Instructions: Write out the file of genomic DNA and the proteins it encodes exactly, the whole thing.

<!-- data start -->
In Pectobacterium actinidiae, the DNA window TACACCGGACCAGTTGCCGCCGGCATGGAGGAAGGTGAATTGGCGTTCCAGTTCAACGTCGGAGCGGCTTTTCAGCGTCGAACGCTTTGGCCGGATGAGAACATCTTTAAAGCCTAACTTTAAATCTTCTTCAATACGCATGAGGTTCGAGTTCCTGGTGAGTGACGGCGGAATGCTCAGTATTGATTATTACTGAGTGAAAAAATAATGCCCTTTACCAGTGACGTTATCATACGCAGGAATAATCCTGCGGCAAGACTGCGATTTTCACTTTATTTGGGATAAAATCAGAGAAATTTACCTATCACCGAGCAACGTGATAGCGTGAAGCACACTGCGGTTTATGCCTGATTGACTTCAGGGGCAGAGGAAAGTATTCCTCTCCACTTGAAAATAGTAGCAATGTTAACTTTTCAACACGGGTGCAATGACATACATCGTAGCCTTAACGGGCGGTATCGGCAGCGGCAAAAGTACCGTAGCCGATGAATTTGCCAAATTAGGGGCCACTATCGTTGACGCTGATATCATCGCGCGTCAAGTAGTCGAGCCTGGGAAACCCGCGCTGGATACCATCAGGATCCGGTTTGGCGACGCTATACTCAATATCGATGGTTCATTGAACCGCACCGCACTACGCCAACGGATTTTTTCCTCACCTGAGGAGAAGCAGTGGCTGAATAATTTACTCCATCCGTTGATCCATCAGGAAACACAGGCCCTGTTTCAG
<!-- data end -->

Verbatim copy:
In Pectobacterium actinidiae, the DNA window TACACCGGACCAGTTGCCGCCGGCATGGAGGAAGGTGAATTGGCGTTCCAGTTCAACGTCGGAGCGGCTTTTCAGCGTCGAACGCTTTGGCCGGATGAGAACATCTTTAAAGCCTAACTTTAAATCTTCTTCAATACGCATGAGGTTCGAGTTCCTGGTGAGTGACGGCGGAATGCTCAGTATTGATTATTACTGAGTGAAAAAATAATGCCCTTTACCAGTGACGTTATCATACGCAGGAATAATCCTGCGGCAAGACTGCGATTTTCACTTTATTTGGGATAAAATCAGAGAAATTTACCTATCACCGAGCAACGTGATAGCGTGAAGCACACTGCGGTTTATGCCTGATTGACTTCAGGGGCAGAGGAAAGTATTCCTCTCCACTTGAAAATAGTAGCAATGTTAACTTTTCAACACGGGTGCAATGACATACATCGTAGCCTTAACGGGCGGTATCGGCAGCGGCAAAAGTACCGTAGCCGATGAATTTGCCAAATTAGGGGCCACTATCGTTGACGCTGATATCATCGCGCGTCAAGTAGTCGAGCCTGGGAAACCCGCGCTGGATACCATCAGGATCCGGTTTGGCGACGCTATACTCAATATCGATGGTTCATTGAACCGCACCGCACTACGCCAACGGATTTTTTCCTCACCTGAGGAGAAGCAGTGGCTGAATAATTTACTCCATCCGTTGATCCATCAGGAAACACAGGCCCTGTTTCAG